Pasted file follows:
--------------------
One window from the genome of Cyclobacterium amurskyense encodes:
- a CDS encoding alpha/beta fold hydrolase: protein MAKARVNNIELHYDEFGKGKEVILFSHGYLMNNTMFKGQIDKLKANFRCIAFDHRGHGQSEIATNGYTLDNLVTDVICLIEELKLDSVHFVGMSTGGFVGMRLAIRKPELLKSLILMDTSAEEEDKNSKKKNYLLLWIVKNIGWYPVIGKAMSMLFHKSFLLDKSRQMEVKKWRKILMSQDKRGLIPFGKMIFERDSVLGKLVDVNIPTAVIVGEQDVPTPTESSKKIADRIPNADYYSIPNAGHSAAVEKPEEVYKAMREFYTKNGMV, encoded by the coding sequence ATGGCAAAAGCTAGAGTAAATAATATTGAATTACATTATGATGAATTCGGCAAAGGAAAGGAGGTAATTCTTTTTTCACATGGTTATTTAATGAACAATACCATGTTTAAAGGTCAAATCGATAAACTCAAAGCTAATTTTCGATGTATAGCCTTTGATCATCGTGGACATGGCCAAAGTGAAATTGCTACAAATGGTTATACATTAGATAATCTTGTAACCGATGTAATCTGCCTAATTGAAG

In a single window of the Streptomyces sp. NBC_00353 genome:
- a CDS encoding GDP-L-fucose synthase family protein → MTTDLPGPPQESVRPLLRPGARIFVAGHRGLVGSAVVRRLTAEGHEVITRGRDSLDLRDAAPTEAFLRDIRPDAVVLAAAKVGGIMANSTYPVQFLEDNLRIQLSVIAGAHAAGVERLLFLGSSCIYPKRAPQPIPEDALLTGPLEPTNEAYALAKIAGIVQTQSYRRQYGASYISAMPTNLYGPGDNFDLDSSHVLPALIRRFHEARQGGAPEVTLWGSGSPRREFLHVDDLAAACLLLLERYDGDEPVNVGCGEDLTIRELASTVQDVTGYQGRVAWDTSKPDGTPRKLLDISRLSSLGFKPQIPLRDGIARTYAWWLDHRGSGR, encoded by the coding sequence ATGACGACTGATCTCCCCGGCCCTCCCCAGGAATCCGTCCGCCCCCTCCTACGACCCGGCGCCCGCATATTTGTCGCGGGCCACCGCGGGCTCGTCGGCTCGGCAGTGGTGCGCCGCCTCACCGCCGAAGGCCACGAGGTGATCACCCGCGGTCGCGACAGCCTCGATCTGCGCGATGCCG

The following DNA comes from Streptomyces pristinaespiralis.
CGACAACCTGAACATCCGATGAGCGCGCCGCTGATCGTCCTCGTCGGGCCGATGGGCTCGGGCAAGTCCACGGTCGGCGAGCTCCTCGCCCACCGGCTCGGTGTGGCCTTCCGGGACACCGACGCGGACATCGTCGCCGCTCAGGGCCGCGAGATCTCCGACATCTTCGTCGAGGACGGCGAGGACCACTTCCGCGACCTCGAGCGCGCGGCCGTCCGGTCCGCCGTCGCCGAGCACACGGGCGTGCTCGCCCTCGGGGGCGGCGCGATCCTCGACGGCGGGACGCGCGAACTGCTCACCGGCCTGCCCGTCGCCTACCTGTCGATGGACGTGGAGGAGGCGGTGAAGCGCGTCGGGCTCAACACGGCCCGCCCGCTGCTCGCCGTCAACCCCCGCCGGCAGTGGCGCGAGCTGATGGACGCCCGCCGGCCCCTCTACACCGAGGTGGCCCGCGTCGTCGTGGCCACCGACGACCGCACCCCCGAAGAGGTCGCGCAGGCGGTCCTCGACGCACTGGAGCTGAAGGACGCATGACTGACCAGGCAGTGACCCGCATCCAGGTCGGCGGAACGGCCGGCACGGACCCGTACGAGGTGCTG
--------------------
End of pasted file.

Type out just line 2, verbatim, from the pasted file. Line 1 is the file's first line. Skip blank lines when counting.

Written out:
- a CDS encoding alpha/beta fold hydrolase: protein MAKARVNNIELHYDEFGKGKEVILFSHGYLMNNTMFKGQIDKLKANFRCIAFDHRGHGQSEIATNGYTLDNLVTDVICLIEELKLDSVHFVGMSTGGFVGMRLAIRKPELLKSLILMDTSAEEEDKNSKKKNYLLLWIVKNIGWYPVIGKAMSMLFHKSFLLDKSRQMEVKKWRKILMSQDKRGLIPFGKMIFERDSVLGKLVDVNIPTAVIVGEQDVPTPTESSKKIADRIPNADYYSIPNAGHSAAVEKPEEVYKAMREFYTKNGMV, encoded by the coding sequence ATGGCAAAAGCTAGAGTAAATAATATTGAATTACATTATGATGAATTCGGCAAAGGAAAGGAGGTAATTCTTTTTTCACATGGTTATTTAATGAACAATACCATGTTTAAAGGTCAAATCGATAAACTCAAAGCTAATTTTCGATGTATAGCCTTTGATCATCGTGGACATGGCCAAAGTGAAATTGCTACAAATGGTTATACATTAGATAATCTTGTAACCGATGTAATCTGCCTAATTGAAG